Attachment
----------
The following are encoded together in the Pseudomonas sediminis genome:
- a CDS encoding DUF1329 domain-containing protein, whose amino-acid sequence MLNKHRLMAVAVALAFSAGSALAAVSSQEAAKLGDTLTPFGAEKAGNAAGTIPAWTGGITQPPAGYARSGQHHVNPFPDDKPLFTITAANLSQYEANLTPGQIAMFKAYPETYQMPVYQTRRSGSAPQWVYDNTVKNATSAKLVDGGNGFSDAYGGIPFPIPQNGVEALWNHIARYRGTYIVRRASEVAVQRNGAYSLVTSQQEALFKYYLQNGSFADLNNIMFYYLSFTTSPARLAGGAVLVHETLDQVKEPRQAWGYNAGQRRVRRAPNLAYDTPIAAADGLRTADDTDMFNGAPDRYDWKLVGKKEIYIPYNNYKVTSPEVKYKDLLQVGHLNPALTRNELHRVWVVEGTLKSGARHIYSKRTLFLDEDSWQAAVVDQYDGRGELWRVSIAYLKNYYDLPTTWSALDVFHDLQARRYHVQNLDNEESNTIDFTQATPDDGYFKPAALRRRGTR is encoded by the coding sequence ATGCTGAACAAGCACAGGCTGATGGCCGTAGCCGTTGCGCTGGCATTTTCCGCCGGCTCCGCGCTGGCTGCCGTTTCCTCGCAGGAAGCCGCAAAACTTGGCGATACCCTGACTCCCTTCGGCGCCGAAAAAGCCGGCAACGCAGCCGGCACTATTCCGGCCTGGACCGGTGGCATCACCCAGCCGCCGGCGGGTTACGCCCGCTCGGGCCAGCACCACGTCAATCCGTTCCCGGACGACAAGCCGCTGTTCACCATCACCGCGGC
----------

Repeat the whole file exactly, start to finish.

The following are encoded together in the Pseudomonas sediminis genome:
- a CDS encoding DUF1329 domain-containing protein, whose amino-acid sequence MLNKHRLMAVAVALAFSAGSALAAVSSQEAAKLGDTLTPFGAEKAGNAAGTIPAWTGGITQPPAGYARSGQHHVNPFPDDKPLFTITAANLSQYEANLTPGQIAMFKAYPETYQMPVYQTRRSGSAPQWVYDNTVKNATSAKLVDGGNGFSDAYGGIPFPIPQNGVEALWNHIARYRGTYIVRRASEVAVQRNGAYSLVTSQQEALFKYYLQNGSFADLNNIMFYYLSFTTSPARLAGGAVLVHETLDQVKEPRQAWGYNAGQRRVRRAPNLAYDTPIAAADGLRTADDTDMFNGAPDRYDWKLVGKKEIYIPYNNYKVTSPEVKYKDLLQVGHLNPALTRNELHRVWVVEGTLKSGARHIYSKRTLFLDEDSWQAAVVDQYDGRGELWRVSIAYLKNYYDLPTTWSALDVFHDLQARRYHVQNLDNEESNTIDFTQATPDDGYFKPAALRRRGTR is encoded by the coding sequence ATGCTGAACAAGCACAGGCTGATGGCCGTAGCCGTTGCGCTGGCATTTTCCGCCGGCTCCGCGCTGGCTGCCGTTTCCTCGCAGGAAGCCGCAAAACTTGGCGATACCCTGACTCCCTTCGGCGCCGAAAAAGCCGGCAACGCAGCCGGCACTATTCCGGCCTGGACCGGTGGCATCACCCAGCCGCCGGCGGGTTACGCCCGCTCGGGCCAGCACCACGTCAATCCGTTCCCGGACGACAAGCCGCTGTTCACCATCACCGCGGC